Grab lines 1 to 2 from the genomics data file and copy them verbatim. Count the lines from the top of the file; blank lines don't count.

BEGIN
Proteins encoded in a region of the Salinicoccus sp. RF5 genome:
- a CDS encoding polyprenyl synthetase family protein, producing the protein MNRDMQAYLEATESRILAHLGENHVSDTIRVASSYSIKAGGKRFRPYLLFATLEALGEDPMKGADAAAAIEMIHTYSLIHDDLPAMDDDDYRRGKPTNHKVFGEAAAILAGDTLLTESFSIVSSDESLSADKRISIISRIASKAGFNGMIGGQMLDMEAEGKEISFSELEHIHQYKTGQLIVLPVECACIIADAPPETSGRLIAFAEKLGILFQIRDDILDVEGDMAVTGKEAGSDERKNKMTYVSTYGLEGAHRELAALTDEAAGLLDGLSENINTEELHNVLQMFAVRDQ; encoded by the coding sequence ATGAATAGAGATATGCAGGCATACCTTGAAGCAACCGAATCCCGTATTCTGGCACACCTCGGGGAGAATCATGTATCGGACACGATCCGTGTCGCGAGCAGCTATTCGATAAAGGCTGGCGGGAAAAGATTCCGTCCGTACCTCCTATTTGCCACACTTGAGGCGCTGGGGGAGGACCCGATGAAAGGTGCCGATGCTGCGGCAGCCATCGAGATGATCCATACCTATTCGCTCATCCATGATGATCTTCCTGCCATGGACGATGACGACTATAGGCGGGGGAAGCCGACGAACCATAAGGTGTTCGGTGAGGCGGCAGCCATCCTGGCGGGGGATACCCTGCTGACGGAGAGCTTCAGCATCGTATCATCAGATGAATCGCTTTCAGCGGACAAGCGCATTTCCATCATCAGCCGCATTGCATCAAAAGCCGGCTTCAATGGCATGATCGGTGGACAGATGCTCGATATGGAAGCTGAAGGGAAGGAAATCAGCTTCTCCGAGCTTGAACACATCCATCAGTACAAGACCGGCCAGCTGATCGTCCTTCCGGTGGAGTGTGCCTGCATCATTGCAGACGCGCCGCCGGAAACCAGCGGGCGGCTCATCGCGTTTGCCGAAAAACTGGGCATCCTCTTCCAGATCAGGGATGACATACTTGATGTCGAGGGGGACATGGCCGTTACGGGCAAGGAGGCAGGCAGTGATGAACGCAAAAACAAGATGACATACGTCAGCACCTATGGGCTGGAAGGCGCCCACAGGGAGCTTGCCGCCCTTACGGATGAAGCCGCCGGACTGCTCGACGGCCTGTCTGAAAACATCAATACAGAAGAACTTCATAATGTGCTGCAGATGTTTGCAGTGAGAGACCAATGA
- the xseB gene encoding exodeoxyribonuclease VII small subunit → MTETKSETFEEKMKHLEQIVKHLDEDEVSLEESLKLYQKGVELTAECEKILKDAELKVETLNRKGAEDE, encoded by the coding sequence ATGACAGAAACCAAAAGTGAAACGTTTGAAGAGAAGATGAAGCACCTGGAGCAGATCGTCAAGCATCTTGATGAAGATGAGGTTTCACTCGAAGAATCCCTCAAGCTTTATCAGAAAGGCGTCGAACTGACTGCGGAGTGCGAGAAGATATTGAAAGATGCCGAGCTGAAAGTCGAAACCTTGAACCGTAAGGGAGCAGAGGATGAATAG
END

Proteins encoded in a region of the Salinicoccus sp. RF5 genome:
- a CDS encoding polyprenyl synthetase family protein, producing the protein MNRDMQAYLEATESRILAHLGENHVSDTIRVASSYSIKAGGKRFRPYLLFATLEALGEDPMKGADAAAAIEMIHTYSLIHDDLPAMDDDDYRRGKPTNHKVFGEAAAILAGDTLLTESFSIVSSDESLSADKRISIISRIASKAGFNGMIGGQMLDMEAEGKEISFSELEHIHQYKTGQLIVLPVECACIIADAPPETSGRLIAFAEKLGILFQIRDDILDVEGDMAVTGKEAGSDERKNKMTYVSTYGLEGAHRELAALTDEAAGLLDGLSENINTEELHNVLQMFAVRDQ; encoded by the coding sequence ATGAATAGAGATATGCAGGCATACCTTGAAGCAACCGAATCCCGTATTCTGGCACACCTCGGGGAGAATCATGTATCGGACACGATCCGTGTCGCGAGCAGCTATTCGATAAAGGCTGGCGGGAAAAGATTCCGTCCGTACCTCCTATTTGCCACACTTGAGGCGCTGGGGGAGGACCCGATGAAAGGTGCCGATGCTGCGGCAGCCATCGAGATGATCCATACCTATTCGCTCATCCATGATGATCTTCCTGCCATGGACGATGACGACTATAGGCGGGGGAAGCCGACGAACCATAAGGTGTTCGGTGAGGCGGCAGCCATCCTGGCGGGGGATACCCTGCTGACGGAGAGCTTCAGCATCGTATCATCAGATGAATCGCTTTCAGCGGACAAGCGCATTTCCATCATCAGCCGCATTGCATCAAAAGCCGGCTTCAATGGCATGATCGGTGGACAGATGCTCGATATGGAAGCTGAAGGGAAGGAAATCAGCTTCTCCGAGCTTGAACACATCCATCAGTACAAGACCGGCCAGCTGATCGTCCTTCCGGTGGAGTGTGCCTGCATCATTGCAGACGCGCCGCCGGAAACCAGCGGGCGGCTCATCGCGTTTGCCGAAAAACTGGGCATCCTCTTCCAGATCAGGGATGACATACTTGATGTCGAGGGGGACATGGCCGTTACGGGCAAGGAGGCAGGCAGTGATGAACGCAAAAACAAGATGACATACGTCAGCACCTATGGGCTGGAAGGCGCCCACAGGGAGCTTGCCGCCCTTACGGATGAAGCCGCCGGACTGCTCGACGGCCTGTCTGAAAACATCAATACAGAAGAACTTCATAATGTGCTGCAGATGTTTGCAGTGAGAGACCAATGA